Neonatal Nurse

Required Education: ADN, BSN, MSN, or higherMedian Annual Salary: Varies

A neonatal nurse works in hospitals, clinics, and neonatal intensive care units to oversee the health of newborns. Some neonatal nurses focus on healthy babies, while others gain specialization in ill or premature babies. Aspiring neonatal nurses can gain up to three levels of specialty depending on their experience and responsibilities with seriously ill infants. To become a neonatal nurse, students with at least an ADN or BSN can become an RN by passing the NCLEX-RN exam. Neonatal Nurse Practitioners must have an MSN or higher.

Pediatric Nurse

Required Education: ADN, BSN, MSN, or higherMedian Annual Salary: Varies

A pediatric nurse is a type of specialized registered nurse (RN) or advanced practice registered nurse (APRN). These nurses are trained to care for children from infancy through adolescence and they work in a range of healthcare settings, such as a physician’s office or at a hospital. Primary responsibilities for pediatric nurses include performing physicals, taking vital signs, and ensuring that pertinent diagnostic tests are ordered. Those with advanced training may also help develop and implement treatment plans for young patients.

Travel Nurse

Required Education: VariesMedian Annual Salary: Varies

A travel nurse is a type of nurse (usually an RN, but sometimes an LPN, CNA, or APRN) who takes on short-term contracts in different locations and travel to various parts of the country as needed. Travel nursing developed because of the increasing demand for nurses throughout the U.S. Travel nurse contracts can last anywhere between one and six months. In addition to earning a competitive salary, travel nurses may also receive a housing stipend to help manage the expense of moving frequently. Common work destinations include hospitals and critical access facilities.

Learn about Nursing Licensure by State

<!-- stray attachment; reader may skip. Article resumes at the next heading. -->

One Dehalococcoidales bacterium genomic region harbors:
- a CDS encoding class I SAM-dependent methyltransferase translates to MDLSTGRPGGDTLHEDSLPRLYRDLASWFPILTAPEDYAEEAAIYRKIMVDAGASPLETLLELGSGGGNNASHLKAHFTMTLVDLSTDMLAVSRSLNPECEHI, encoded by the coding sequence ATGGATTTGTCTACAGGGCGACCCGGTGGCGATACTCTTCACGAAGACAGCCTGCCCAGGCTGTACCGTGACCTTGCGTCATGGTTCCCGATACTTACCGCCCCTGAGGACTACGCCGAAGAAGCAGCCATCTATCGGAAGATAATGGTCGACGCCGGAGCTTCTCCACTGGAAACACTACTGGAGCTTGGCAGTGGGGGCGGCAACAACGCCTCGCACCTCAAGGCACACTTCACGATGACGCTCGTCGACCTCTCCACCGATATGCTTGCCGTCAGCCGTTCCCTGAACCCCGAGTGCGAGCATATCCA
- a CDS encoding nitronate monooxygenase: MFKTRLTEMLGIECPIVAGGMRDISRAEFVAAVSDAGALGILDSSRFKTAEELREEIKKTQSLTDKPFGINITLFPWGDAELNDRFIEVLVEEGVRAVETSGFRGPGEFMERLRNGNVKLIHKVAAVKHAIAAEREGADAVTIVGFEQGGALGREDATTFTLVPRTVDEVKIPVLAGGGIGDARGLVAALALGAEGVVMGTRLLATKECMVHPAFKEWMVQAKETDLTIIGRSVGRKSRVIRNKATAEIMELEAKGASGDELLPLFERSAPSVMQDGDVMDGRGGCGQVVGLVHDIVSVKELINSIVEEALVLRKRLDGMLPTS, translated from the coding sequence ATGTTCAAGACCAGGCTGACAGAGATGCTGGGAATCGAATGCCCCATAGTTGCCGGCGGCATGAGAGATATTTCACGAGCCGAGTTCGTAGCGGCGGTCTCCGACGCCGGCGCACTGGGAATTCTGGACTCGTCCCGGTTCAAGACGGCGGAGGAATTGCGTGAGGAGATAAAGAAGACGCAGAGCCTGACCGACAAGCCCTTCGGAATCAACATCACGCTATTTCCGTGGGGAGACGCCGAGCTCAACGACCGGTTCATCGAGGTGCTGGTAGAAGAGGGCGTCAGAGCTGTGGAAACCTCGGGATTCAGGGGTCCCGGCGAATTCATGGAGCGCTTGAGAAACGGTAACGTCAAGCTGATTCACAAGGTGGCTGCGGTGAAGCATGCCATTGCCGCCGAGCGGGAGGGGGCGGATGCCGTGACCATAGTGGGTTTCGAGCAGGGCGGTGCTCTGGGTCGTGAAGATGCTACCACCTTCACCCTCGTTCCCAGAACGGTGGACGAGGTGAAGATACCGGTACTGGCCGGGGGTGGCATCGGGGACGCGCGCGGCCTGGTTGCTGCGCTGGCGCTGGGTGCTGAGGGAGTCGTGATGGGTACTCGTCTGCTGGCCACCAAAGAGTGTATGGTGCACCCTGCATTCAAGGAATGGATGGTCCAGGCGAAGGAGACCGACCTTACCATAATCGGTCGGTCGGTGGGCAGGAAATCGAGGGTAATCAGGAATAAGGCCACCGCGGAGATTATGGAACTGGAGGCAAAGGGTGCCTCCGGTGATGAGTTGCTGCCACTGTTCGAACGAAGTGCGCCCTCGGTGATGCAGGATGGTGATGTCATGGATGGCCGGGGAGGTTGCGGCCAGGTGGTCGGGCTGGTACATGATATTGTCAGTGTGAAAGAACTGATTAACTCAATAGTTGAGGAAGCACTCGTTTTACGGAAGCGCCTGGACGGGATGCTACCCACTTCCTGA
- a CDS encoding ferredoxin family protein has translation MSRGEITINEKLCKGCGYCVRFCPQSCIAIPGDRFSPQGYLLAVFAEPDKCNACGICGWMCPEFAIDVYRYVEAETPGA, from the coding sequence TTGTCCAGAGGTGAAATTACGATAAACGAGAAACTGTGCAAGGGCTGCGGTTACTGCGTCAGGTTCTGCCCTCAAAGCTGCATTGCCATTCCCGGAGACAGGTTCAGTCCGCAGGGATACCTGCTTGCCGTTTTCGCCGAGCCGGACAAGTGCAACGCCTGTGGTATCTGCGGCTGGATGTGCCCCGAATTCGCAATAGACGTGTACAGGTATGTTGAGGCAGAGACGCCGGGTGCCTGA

Learn about how to become a nurse in each state. Learn about licensure and certification to become a certified nursing assistant, licensed practical nurse, registered nurse, and advanced practice registered nurse.

How to Choose a Nursing Career

Those who are thinking about becoming a nurse should consider a number of factors to determine the best career path. First, aspiring nurses should think about the time available to devote to their education. While entry-level nursing positions require completion of a one- or two-year college program, more advanced jobs tend to require degrees that can take four or more years to complete. Programs can take even longer if students choose to study part-time rather than full-time.

The cost of a nursing program is also an important factor, especially when compared to salary averages in the student’s desired field and geographic location. Prospective students might wonder about the kind of role the nurse plays in a work setting and what their duties and obligations are, so it is important to review and understand the responsibilities that come with each certification.

Some nursing jobs require long shifts during non-traditional hours, especially when working in a hospital or emergency care environment. Aspiring nurses who want a more traditional work schedule may choose a career path in a physician’s office. Each nursing option also opens the door to different specializations. Prospective nurses who want to pursue a particular area of focus should pick a program that allows them to reach their desired level of specialization.

What Kind of Nurses Get Paid the Most?

Generally speaking, nurses who hold more advanced degrees can expect to earn better pay than those who do not. There are a few specializations in particular that come with increased salary expectations. A CRNA, for example, is usually among the highest paid nurses. NPs are also among the highest paid group of nurses because their duties are often similar to those of a physician. RNs with specializations in gerontology and pain management are also better positioned to earn more than other nurses.